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Sound Advice: December 23, 2020

The Stock Market’s Too High . . . and it’s going higher.

Over the many years I’ve been a stock analyst and money manager, I have periodically heard the words of the song that never ends: “The stock market is too high.” The first time I heard it was back in the 1970s, when the Dow Jones Industrial Average was meandering through a 15-year channel in which the high-water mark of 1,000 seemed to be an impenetrable peak. 

Then in 1982, the Dow finally managed to break through and continued to rise almost nonstop until October 19, 1987.  That was the day of the Great Crash: The averages dropped more than 22% in one day.  Even so, by the end of 1989, only a bit more than two years later, Dow had recovered all of that loss and added another 500 points, rising to 2,753.20.  As of this writing, it stands at 30,216.45, a gain of approximately 1,000% in 31 years.

Are stocks undervalued, fairly valued or overvalued?  That depends on which stocks you are looking at.  Typically, the faster companies grow, the more investors will pay for their shares.  So it comes as no surprise that mega tech companies such as Apple, Amazon, Facebook, Microsoft, Netflix, and Google all have high valuations.  The hitch is that these companies account for a disproportionately large share of the leading indexes, which makes the indexes look richly valued.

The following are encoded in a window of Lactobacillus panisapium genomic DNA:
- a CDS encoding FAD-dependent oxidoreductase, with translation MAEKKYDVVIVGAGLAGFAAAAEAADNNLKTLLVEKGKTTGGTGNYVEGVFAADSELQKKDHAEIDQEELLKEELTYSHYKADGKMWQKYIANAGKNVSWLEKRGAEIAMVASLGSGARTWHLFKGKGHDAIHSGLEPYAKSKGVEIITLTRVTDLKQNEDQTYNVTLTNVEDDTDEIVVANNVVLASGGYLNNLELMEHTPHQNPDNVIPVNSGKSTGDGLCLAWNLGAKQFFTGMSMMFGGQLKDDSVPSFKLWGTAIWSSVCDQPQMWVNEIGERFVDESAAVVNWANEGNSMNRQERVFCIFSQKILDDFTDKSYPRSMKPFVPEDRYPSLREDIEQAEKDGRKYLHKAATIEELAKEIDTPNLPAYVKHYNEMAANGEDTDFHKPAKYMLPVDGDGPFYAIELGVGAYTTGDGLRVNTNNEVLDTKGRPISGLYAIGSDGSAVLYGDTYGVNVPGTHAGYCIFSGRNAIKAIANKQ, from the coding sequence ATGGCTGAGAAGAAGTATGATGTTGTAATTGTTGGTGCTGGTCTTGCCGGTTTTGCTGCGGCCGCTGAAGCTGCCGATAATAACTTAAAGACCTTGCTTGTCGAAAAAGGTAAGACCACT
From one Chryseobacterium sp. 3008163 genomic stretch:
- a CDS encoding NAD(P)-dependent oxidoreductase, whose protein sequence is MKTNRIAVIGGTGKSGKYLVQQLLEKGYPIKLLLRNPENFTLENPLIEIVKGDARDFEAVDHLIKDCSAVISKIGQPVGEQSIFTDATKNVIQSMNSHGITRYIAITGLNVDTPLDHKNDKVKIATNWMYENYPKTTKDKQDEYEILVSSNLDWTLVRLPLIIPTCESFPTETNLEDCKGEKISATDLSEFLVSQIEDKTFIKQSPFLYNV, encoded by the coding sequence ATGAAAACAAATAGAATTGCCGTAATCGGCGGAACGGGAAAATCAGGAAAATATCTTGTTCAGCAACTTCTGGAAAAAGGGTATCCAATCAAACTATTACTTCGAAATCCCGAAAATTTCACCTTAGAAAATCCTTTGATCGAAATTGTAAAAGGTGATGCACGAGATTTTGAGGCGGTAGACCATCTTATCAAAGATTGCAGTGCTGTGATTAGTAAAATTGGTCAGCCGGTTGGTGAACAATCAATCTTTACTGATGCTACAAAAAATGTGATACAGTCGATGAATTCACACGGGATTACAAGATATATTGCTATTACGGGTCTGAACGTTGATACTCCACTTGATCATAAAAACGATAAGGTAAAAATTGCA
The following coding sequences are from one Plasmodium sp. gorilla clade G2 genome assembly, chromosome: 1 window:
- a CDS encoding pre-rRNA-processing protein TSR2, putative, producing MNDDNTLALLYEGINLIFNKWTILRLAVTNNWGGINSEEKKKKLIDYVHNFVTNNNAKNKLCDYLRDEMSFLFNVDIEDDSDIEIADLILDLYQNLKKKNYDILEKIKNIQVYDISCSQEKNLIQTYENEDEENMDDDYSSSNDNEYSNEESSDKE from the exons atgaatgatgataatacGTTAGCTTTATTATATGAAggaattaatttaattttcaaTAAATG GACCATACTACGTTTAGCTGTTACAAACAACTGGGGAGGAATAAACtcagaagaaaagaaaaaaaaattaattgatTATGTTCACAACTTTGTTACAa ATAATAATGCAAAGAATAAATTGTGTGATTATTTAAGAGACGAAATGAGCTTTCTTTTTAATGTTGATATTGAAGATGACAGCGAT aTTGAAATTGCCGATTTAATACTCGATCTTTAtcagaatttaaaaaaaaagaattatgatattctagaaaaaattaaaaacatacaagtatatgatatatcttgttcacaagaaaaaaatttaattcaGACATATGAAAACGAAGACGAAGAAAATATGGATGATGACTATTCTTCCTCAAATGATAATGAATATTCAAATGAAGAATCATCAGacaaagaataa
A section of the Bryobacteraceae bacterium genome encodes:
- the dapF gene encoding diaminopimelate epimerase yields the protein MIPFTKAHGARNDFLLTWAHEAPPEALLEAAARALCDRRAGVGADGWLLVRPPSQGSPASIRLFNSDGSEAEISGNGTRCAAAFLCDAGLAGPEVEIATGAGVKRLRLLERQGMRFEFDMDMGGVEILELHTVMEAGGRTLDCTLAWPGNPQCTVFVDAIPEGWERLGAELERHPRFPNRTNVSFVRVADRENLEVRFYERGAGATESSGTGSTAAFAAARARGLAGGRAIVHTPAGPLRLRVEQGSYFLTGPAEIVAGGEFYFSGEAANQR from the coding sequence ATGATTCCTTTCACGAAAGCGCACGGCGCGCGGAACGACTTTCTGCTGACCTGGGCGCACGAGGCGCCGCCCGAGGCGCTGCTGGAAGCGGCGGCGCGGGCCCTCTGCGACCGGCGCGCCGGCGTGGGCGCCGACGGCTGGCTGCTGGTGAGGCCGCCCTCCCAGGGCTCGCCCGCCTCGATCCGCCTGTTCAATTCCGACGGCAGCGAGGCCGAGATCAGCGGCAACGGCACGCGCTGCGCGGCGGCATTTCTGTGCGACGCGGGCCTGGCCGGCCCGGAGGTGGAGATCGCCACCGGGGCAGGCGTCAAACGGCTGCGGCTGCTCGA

It might be more helpful to view the indexes in two other ways.  One would be an evaluation of the companies included on an equal-weighted basis.  Such an appraisal would still yield a relatively rich valuation, but one that would not set off an alarm. 

The other would be an evaluation that excluded the companies noted above.  These are the companies that felt the full brunt of the pandemic.  Their current-year profits will be about 15% to 20% lower than those of 2019.

The good news is that the new year may bring a full rebound to the earnings level of 2019 and a further impressive advance may follow in 2022.

Either way, the smart bet is that the Dow will hit 50,000 before it goes to zero. 

N. Russell Wayne, CFP

Questions?  Please contact me at


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